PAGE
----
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Let me say this first: The “Means Test” is a “Paper Tiger” for most people. It’s scary when you first see it but an experienced Chapter 7 bankruptcy lawyer can show you that it is mostly toothless. That being said, read on….
The “Means Test” determines whether you will be eligible to file a Chapter 7 Bankruptcy Case. The Means Test can be somewhat complicated, but the basic idea is that if you: 1.) earn a lot of income; and 2.) have the ability to re-pay a significant portion of your debts, you should not be eligible to file a Chapter 7 Case, but instead should have to file a Chapter 13 Case in which you repay all or a portion of your debts. Most people who are considering bankruptcy will easily pass the Means Test because they either do not earn a lot of income or because they cannot afford to pay much to their creditors due to their particular expenses.
The Means Test requires you to total your gross income (and your spouse’s, if they are part of the same household) received from all sources (excluding social security benefits, and various other types of income) during the six (6) calendar months before the month you file your bankruptcy case. You divide that figure by six (6), which gives you an Average Monthly Income figure for the 6-month period. You multiply that figure by twelve (12), which is your Annualized Gross Income.
If your Annualized Gross Income is less than the median income for the state which you live in, you automatically pass the Means Test.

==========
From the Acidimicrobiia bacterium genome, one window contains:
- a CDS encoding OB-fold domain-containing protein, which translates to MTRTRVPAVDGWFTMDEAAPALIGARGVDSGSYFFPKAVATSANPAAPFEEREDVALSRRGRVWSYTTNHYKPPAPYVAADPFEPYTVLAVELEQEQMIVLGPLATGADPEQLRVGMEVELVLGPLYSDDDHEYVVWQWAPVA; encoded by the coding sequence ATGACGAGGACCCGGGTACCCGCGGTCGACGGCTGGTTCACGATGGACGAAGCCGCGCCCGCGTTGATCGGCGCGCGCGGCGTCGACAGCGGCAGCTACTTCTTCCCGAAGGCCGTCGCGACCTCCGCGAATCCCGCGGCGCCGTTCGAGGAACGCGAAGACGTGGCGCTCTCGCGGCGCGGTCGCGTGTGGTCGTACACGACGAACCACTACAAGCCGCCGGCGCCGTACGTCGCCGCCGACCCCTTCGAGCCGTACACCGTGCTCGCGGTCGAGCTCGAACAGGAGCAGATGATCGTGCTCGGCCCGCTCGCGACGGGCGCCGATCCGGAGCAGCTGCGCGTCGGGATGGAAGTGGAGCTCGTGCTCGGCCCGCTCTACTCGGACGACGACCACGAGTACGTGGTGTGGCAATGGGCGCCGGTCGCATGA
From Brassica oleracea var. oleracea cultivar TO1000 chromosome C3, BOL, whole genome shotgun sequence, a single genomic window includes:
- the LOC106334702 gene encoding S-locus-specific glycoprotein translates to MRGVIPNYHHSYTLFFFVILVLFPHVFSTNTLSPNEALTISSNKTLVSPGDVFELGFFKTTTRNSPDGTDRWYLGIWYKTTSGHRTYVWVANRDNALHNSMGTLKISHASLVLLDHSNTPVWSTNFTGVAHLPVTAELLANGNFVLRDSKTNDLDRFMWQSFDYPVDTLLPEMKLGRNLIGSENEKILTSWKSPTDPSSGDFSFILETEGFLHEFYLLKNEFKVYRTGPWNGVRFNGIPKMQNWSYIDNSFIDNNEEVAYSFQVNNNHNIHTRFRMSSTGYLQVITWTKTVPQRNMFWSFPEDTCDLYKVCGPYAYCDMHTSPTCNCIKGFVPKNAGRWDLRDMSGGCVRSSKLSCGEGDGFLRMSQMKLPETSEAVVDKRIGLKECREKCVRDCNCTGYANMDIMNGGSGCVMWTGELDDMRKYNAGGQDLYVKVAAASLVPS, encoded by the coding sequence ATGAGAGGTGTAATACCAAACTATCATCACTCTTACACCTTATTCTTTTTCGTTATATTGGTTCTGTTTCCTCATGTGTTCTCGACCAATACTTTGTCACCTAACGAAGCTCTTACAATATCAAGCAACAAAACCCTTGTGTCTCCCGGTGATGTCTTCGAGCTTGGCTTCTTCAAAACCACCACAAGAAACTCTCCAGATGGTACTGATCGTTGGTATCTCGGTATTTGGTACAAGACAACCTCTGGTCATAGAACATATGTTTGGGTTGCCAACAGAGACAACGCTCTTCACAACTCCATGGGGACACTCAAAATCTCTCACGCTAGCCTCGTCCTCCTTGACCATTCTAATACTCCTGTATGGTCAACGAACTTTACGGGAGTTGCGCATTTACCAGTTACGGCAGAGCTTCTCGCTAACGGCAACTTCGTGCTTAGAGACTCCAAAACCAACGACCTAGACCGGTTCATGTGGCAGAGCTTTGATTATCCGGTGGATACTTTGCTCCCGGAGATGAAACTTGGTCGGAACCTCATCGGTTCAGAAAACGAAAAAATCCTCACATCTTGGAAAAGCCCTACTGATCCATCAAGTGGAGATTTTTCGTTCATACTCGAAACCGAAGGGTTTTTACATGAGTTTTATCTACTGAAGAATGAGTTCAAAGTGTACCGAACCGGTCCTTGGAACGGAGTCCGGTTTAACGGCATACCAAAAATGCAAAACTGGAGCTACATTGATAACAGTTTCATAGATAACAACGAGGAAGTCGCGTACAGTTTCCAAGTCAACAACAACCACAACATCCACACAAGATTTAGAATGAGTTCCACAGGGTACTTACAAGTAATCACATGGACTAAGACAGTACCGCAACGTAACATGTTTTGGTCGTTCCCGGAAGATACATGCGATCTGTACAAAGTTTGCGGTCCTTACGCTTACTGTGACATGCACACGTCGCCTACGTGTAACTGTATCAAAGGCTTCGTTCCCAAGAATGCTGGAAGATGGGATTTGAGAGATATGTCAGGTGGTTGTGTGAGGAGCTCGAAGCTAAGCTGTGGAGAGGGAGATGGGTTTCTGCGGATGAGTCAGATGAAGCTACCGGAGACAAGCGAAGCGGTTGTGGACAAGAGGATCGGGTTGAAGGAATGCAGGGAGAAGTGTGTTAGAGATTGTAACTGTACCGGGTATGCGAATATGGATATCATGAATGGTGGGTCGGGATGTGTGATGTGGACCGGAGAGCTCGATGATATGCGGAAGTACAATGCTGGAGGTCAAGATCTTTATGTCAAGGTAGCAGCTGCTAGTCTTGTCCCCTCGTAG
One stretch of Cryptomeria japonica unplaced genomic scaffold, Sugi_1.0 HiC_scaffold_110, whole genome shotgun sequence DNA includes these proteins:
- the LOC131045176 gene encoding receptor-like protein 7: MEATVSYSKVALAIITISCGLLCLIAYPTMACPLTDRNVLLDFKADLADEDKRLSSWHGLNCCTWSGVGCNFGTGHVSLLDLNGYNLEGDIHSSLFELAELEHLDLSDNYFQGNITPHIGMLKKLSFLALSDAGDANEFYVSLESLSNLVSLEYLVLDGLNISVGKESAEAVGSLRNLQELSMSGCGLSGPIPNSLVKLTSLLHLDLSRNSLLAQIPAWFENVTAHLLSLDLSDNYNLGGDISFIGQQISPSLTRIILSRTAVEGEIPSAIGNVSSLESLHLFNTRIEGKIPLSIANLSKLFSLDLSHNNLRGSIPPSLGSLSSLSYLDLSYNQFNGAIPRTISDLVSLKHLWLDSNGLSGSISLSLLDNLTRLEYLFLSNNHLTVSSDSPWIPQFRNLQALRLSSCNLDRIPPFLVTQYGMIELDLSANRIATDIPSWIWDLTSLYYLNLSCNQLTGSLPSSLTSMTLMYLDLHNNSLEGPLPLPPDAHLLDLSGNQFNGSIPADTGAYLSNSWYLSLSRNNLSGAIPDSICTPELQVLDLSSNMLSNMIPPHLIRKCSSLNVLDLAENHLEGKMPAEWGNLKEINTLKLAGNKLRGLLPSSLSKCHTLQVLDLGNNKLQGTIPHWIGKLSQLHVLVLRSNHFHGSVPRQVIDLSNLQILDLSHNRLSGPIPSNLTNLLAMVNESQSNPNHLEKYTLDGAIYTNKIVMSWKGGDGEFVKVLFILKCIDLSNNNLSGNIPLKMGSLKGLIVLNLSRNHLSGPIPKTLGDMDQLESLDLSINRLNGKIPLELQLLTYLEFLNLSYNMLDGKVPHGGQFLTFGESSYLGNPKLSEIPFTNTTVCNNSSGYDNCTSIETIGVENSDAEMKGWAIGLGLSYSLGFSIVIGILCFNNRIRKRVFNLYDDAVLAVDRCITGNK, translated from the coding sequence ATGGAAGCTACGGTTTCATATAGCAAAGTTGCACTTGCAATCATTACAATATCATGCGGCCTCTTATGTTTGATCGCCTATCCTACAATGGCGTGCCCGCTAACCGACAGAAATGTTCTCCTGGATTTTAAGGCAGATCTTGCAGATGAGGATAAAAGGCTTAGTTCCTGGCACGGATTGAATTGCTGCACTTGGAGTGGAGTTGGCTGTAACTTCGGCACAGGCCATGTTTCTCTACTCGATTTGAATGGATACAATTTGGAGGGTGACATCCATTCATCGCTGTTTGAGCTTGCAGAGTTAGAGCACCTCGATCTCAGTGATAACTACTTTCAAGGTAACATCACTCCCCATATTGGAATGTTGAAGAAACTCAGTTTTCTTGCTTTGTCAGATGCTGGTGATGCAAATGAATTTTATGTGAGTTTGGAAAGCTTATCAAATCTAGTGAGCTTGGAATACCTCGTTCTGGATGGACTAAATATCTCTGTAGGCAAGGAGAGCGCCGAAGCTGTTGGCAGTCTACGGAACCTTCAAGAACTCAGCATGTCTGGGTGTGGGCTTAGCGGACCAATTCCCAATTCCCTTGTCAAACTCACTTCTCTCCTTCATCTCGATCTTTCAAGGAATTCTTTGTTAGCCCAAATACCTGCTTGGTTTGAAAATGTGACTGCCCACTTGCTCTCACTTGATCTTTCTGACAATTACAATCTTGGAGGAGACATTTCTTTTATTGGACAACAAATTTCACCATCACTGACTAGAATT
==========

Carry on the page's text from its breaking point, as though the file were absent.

The median income level is related to your household size. In Alabama, the median income levels are as follows:
Household Size Median Income
So, for example, if you are a family of five (5), and your annualized income figure is $67,000, then you automatically qualify under the Means Test for a Chapter 7 Bankruptcy, no questions asked.
If your annualized income figure is higher than $69,093, you may still be eligible to file a Chapter 7 Case, but you have to itemize your expenses to demonstrate why you are unable to re-pay your debts. Expenses such as food, clothing, rent/mortgage payments, vehicle operation and ownership expenses, taxes, insurance, and a large number of other expenses are typically allowed as necessary expenses under the Means Test. Consequently, unless your gross income SIGNIFICANTLY exceeds the median income level, you will more than likely qualify for Chapter 7.
In Alabama, wage or paychecks garnishments take 25% of your pre-tax income and give it to your creditors! They can also get into your personal bank account and take whatever is there. Alabama has laws to protect you from garnishment. Creditors hope you won’t find out about these laws.
At the law firm of Brent W. Davis & Associates, LLC, we are experienced in ending wage garnishments quickly. Come by for a free consultation and let us show you how we can help.